The attorney for a man who broke into the house of Texas gubernatorial hopeful Wendy Davis said Thursday she believes her client would have gotten a lighter sentence than eight years if the homeowner wasn’t a public figure.
Davis was sleeping at her Fort Worth home in April 2013 when an intruder entered and stole her car. Donnell Dickerson pleaded guilty to those charges but asked for a jury to decide his sentence. Davis testified during a short sentencing trial in January, three months after launching her campaign.
The break-in hadn’t been publicly known until reported by Dallas television station KXAS. Davis spokesman Zac Petkanas called it a private matter.
Fort Worth attorney Mamie Johnson told The Associated Press that Donnell Dickerson had no idea last spring whose home he was breaking into, but that ultimately who the owner was affected how much time her client will serve.
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“When it was all said and done, he ended up with an extra year or two because it’s a public official,” Johnson said. “Not because it was Wendy Davis, but because it was a public official.”
Johnson said she’s a Democrat and likes Davis but worked for the best outcome for her client. Dickerson had a past criminal record that jurors were allowed to consider, she said, and though she couldn’t recall his previous arrests she said none were felonies. Petkanas said Davis was grateful to police but referred questions about Dickerson’s sentence to prosecutors.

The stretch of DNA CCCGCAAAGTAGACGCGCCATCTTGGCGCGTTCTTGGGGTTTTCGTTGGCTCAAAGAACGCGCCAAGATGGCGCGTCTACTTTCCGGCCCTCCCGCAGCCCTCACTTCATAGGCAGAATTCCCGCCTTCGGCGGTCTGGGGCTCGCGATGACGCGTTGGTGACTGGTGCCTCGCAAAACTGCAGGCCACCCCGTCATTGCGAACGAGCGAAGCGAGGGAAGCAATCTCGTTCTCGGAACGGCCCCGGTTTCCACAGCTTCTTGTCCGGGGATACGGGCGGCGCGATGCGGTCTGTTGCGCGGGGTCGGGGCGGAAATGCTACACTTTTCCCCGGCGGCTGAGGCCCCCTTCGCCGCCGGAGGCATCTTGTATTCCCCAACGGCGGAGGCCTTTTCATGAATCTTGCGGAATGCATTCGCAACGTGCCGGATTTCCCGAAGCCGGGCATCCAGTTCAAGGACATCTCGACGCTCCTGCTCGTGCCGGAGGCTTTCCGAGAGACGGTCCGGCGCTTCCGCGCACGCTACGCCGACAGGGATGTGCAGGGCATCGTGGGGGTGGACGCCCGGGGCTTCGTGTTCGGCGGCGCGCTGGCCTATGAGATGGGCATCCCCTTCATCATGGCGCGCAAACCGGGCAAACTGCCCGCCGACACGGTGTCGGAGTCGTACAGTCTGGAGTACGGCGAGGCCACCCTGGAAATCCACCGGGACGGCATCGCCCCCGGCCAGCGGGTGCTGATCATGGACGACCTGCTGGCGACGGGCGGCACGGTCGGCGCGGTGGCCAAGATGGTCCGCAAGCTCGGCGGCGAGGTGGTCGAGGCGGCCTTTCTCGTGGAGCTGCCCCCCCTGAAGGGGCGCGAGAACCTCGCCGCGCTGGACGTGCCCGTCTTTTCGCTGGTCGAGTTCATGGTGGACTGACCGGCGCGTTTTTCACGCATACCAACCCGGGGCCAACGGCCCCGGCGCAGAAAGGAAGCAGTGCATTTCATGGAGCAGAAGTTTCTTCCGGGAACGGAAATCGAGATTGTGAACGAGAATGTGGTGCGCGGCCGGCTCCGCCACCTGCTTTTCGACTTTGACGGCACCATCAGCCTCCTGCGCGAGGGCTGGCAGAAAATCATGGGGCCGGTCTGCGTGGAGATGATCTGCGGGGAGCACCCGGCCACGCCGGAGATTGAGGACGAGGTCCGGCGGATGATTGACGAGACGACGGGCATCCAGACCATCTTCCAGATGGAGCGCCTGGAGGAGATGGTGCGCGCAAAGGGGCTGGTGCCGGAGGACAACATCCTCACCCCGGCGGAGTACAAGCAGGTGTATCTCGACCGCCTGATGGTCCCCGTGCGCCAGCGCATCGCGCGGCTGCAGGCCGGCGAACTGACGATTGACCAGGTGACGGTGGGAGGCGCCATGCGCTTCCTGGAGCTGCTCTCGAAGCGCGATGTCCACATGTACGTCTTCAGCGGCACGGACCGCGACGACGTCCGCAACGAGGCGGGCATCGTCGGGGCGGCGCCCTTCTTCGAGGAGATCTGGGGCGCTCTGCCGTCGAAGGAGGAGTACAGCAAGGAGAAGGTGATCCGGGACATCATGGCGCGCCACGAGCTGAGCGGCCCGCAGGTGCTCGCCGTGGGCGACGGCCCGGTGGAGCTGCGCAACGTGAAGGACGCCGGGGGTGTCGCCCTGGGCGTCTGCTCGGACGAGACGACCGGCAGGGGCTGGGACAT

“The prosecution of this matter is now complete and she urges everyone to take every precaution to ensure their families are safe,” Petkanas said in a statement.
Tarrant County District Attorney Joe Shannon said his office handled the case like any other burglary. He said Johnson offered prosecutors a five-year sentence but refused to negotiate further after they counter-offered a deal for six years.
“Obviously, the jury believed the defendant’s conduct warranted more time in prison. The defendant received a fair trial and the victim was satisfied with the outcome,” Shannon said in a statement.
According to a Fort Worth police report obtained by KXAS, Davis’ then-boyfriend Will Wynn, a former Austin mayor, told police he was doing yard work when he went inside and was confronted by an intruder. Wynn said that Dickerson told him “I must be in the wrong house” before going to the garage, where he got in Davis’ car and drove off.
Johnson said Dickerson ended up circling back around to the house and was stopped by police.
Johnson said Davis’ testimony lasted 15 minutes and that she answered only questions that filled in details about the break-in.
Despite being sentenced to eight years, Dickerson could be eligible for parole much sooner, Johnson said. She described her client as being satisfied with the sentence even though she believes it could have been shorter.
“My goal was to get nobody on that jury who was a Wendy Davis lover,” Johnson said, “I felt like it could harm him in the long run.”